So yes. Paul says “adoption” right there in the Bible. He actually uses it a couple of times, but if one examines the text as written in the original Greek, one begins to understand that Paul didn’t mean “adoption” like the modern world means “adoption. ” His original Greek word huiothesia meant something else entirely.

The original Greek word in this scripture (and the others where Paul was translated as saying “adoption”) is huiothesia, derived from the huios (“a son”) and thesis (“a placing”), so literally the placing of/as a son. (Vine’s Complete Expository Dictionary of Old and New Testament Words, 1985).

The “placing as a son” imagery was something Paul and his readers of Galatia would have been entirely familiar with (Mitchell, 1993; Zanker, 1988). Basically, it was a ceremony that occurred within the Roman culture in which a male child of a citizen achieved the status of manhood. Prior to the ceremony, a son was considered to have the status of a slave in his father’s house (The Story of Civilization, Vol. 3: Caesar and Christ, 1972, p. 57), even though he had the potential to inherit his father’s wealth. The “placing as a son” ceremony occurred around a boy’s teen years, when his father determined it was time for him to pass from being a child (and under the absolute power of his father) into adulthood.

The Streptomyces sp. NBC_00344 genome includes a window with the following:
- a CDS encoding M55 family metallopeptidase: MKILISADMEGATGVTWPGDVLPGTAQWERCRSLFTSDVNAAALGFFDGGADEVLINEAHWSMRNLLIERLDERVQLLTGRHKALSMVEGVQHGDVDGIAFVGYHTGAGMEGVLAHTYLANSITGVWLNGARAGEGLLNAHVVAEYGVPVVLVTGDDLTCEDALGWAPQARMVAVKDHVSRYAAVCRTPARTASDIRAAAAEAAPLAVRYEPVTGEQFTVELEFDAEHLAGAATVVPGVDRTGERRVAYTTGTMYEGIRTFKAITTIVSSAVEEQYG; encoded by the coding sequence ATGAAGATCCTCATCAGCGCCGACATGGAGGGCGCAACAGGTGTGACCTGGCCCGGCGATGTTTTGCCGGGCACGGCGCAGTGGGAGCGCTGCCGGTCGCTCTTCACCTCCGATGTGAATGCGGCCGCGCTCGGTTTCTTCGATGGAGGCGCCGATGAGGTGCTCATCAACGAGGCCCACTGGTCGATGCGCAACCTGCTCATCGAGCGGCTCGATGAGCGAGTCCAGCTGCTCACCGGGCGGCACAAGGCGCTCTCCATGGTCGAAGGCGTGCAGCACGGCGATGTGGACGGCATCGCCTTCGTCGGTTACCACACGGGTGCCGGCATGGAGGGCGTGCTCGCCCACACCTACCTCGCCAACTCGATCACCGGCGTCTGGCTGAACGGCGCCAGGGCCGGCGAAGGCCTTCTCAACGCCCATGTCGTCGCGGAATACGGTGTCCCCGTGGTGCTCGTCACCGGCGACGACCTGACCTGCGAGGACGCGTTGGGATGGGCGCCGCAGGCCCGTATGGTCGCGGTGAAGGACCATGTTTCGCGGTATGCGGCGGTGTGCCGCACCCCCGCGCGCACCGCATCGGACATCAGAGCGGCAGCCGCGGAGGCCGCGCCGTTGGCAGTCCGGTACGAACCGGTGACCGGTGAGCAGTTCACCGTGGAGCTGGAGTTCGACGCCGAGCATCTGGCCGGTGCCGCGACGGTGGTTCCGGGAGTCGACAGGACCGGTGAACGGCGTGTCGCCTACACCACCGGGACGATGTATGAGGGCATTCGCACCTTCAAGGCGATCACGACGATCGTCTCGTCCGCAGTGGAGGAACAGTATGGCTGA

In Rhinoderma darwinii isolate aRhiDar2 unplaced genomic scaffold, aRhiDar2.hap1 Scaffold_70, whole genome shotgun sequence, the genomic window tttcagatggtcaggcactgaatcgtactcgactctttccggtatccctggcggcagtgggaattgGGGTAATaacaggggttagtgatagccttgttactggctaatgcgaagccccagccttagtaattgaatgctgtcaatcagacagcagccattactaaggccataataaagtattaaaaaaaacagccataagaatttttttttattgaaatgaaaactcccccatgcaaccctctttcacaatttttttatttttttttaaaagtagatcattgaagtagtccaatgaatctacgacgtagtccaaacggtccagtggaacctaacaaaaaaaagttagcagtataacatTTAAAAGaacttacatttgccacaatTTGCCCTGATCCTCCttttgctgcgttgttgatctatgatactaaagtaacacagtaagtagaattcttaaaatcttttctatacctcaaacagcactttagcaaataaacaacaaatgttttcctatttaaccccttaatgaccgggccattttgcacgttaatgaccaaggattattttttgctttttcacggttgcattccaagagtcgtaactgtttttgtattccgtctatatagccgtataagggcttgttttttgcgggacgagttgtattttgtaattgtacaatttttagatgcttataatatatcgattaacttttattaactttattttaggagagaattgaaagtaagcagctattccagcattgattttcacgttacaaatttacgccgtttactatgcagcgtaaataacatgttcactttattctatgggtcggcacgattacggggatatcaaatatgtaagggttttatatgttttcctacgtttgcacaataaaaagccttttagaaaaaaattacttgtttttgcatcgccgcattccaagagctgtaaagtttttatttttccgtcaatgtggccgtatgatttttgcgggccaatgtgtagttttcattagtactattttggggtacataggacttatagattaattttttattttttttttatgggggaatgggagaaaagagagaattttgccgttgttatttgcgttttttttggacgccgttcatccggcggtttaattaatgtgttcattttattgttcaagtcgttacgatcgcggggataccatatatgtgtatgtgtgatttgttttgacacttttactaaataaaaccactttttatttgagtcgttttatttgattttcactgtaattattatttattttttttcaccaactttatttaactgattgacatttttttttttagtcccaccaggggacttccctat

Watch this and read this.

My partner for the interview project was Meghann who writes over at: http://open.adoptionblogs.com (I don’t know why I can’t link this properly) I had to ask her a list of questions then post the answers to my blog and she had to do the same for me. For a list of the other participants and links to their interviews over at Interview Project – March 2010. I do want to say thank you to Meghann who agreed to be partnered with me, because I think a lot of adoptive parents would have found that too challenging and declined.